You may remember with affection the BBC sitcom based on the antics and catchphrases of sales’ staff in Grace Brothers’ department store?
The show was popular across the world but when it was remade for an Australian audience, the producers changed the store’s name to Bone Bros.
And for the reason... one need look no further than dear olde Winslow.
Joseph Neal Grace (d.1931), retailer, was born on 10th September 1859 in Winslow, son of John Grace, schoolmaster, and his wife Sarah, née Neal.
The Neal family ran the Bell Hotel in Winslow for a very long time.
Joseph attended his father’s Classical and Commercial School that had been founded by his grandfather, Daniel, in 1812.
After being indentured to a drapery in Notting Hill, London, Joseph gained further retail experience before migrating to Australia in about 1880 when he was employed as a shop assistant in Sydney.
In 1885 after borrowing £500, he and his brother Albert Edward (d.1938) who had arrived via Boston that year bought the premises and stock of John Kingsbury, a draper in Sydney.
Their joint enterprise prospered: in 1891-92 the brothers took over three adjacent shops and four years later they had a four-storey building erected to the rear.
Further additions included the grandiloquent tower compared in my coloured picture with one over the entrance to London’s Victoria and Albert Museum, over-bearing roof-top globes, and the firm’s own electricity generating unit.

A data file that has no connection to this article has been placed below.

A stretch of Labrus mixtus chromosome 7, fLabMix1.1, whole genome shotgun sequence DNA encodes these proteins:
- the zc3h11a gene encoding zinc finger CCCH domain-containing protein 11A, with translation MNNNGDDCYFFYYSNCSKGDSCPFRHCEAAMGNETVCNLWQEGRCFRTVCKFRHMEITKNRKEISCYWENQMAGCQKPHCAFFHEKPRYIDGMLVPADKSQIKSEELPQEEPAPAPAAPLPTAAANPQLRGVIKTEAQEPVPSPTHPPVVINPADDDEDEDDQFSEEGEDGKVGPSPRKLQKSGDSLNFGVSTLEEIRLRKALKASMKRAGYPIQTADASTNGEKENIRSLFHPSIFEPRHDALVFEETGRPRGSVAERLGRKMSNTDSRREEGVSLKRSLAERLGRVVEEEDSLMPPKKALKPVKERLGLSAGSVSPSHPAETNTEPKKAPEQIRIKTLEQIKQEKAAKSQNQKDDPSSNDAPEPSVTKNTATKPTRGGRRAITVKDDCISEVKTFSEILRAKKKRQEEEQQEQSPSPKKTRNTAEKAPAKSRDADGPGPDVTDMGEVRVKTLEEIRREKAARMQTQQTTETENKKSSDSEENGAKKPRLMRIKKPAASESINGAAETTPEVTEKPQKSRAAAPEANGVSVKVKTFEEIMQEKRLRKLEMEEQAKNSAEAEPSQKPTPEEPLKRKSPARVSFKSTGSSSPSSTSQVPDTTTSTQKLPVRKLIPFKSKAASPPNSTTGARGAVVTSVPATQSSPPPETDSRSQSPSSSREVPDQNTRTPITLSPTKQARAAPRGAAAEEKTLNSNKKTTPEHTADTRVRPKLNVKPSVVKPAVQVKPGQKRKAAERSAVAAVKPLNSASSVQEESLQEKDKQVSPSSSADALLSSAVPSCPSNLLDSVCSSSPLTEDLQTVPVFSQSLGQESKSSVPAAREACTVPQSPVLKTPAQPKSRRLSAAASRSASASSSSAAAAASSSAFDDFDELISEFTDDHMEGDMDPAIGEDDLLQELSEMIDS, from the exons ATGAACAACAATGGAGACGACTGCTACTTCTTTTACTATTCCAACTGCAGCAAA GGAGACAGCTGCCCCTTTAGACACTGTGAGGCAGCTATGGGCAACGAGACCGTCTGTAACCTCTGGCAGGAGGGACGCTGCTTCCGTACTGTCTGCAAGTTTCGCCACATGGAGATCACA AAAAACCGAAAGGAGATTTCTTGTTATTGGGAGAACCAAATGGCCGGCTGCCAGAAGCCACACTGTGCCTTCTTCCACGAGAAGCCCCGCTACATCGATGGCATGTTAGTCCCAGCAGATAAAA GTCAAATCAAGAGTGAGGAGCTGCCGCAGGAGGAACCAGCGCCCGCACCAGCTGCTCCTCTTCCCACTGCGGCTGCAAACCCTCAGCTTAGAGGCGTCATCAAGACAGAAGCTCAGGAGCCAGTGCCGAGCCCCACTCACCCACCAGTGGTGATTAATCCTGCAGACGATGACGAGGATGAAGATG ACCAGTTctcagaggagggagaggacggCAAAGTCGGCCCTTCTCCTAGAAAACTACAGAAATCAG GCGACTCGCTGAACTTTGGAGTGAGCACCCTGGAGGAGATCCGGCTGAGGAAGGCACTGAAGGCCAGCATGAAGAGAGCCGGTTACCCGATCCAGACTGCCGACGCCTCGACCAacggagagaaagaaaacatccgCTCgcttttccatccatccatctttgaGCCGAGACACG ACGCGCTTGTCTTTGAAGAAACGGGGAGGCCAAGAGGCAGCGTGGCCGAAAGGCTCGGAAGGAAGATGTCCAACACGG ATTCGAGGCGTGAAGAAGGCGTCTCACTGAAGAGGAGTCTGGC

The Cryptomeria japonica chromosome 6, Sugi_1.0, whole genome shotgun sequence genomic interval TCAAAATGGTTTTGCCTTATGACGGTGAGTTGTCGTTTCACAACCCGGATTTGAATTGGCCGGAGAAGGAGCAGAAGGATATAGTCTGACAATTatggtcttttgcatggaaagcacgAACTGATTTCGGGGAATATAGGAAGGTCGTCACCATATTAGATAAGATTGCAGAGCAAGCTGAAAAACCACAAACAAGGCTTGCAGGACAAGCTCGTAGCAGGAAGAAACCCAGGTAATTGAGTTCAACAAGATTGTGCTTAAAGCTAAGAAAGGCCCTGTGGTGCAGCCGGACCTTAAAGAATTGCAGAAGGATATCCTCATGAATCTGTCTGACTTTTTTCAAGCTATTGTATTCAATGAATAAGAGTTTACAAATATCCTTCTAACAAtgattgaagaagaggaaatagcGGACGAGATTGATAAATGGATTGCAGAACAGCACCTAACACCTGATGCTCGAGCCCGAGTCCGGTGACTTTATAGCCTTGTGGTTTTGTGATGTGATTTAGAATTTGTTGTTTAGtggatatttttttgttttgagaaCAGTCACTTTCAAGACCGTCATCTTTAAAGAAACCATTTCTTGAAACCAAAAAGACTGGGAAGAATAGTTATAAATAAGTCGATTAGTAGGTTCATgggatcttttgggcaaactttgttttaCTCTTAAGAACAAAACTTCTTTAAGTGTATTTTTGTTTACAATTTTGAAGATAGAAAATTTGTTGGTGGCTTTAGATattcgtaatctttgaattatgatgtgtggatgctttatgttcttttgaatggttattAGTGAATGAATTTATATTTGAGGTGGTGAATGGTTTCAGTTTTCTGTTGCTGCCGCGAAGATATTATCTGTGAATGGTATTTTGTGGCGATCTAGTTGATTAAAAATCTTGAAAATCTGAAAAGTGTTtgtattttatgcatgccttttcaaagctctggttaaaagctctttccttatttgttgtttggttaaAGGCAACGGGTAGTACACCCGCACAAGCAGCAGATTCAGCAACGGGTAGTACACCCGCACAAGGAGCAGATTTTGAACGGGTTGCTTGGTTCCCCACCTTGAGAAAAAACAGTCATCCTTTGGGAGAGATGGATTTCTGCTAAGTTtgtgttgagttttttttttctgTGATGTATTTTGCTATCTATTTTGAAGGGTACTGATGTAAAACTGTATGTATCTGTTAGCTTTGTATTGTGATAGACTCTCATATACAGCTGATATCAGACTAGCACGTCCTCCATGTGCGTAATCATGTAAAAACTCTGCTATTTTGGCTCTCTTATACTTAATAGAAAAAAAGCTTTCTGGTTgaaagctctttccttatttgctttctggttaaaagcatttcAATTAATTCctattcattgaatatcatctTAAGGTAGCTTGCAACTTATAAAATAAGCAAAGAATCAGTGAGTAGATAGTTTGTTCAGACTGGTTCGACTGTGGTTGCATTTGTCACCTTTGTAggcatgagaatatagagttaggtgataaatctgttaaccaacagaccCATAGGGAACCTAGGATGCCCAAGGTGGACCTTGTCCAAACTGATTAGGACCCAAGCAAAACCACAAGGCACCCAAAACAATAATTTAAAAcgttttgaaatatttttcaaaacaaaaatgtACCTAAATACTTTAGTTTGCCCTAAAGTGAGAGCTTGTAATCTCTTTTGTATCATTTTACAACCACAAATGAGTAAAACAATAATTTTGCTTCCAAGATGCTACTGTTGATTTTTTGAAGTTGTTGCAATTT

The department store’s Broadway facade, shown in the monochrome picture, was rebuilt in 1906.
The magnificent, up-market store boasted of 3.5 acres of space on its furniture floor.
The Winslow boys created a veritable empire that included chains of smart stores and a large removals business.
Their Art-Deco Grace Auditorium was at the heart of Sydney’s social whirl.
Grace Brothers knew the importance of good service and it was not long before their catchphrase “Be sure and get it at Grace Bros” was trilling from the tongues of faithful shoppers.
Apparently, staff parodied the slogan: “Be sure you’ll get it at Grace Brothers—the sack at 21!”
They knew the firm relied on young, pretty sales assistants.
No doubt they were Aussie versions of Miss Brahms who was so much admired by the elderly Grace brothers in “Are You Being Served”.
The brothers supported family and friends from their days in Bucks.
Their sister, Fanny (born Rosa Kathleen Frances), joined them but, sadly, died in Sydney in 1892.
Amongst the firm’s 2000 employees in 1912 were Frank Stevens, the son of Mr & Mrs A.G.
Stevens of Winslow, and Harold Morley Midgley, the youngest son of the late Arthur Stead Midgley, a solicitor and secretary to Winslow’s gas company, and his wife Sophia.
Changing market conditions led to the closure of Grace Brothers’ Broadway emporium in Sydney, but the building, a much loved focal point in the city, now has “heritage” status and houses the splendid “Grace Hotel”.
Malcolm McPartlan wrote to complain of “nout about dear olde Winslow.”
See my Winslow articles on Dr. David Noy’s Winslow History Website at www.winslow-history.org.uk